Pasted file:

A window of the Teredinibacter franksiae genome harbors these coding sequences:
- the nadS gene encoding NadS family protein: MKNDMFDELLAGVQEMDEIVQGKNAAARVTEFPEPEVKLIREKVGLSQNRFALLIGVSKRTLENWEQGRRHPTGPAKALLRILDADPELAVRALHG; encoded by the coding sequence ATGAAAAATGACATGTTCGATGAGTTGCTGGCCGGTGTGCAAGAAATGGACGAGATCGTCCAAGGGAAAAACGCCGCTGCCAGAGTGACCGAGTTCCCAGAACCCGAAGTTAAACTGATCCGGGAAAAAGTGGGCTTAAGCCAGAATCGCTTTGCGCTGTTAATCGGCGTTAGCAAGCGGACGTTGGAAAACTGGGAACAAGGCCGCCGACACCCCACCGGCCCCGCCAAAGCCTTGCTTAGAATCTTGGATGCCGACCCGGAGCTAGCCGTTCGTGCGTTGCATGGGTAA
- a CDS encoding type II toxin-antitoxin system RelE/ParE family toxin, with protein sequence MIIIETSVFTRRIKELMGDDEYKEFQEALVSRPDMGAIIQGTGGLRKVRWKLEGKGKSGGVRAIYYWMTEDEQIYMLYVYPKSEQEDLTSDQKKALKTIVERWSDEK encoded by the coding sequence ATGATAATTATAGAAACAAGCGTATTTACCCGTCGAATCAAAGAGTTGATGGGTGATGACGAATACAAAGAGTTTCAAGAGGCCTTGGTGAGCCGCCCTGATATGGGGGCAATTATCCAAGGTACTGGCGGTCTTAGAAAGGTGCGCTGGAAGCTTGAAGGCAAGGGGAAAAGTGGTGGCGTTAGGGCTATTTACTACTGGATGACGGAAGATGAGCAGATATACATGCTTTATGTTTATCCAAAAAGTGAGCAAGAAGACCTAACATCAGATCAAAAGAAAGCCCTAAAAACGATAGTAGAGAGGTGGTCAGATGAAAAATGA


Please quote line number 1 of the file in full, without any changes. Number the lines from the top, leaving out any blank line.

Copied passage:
A window of the Teredinibacter franksiae genome harbors these coding sequences: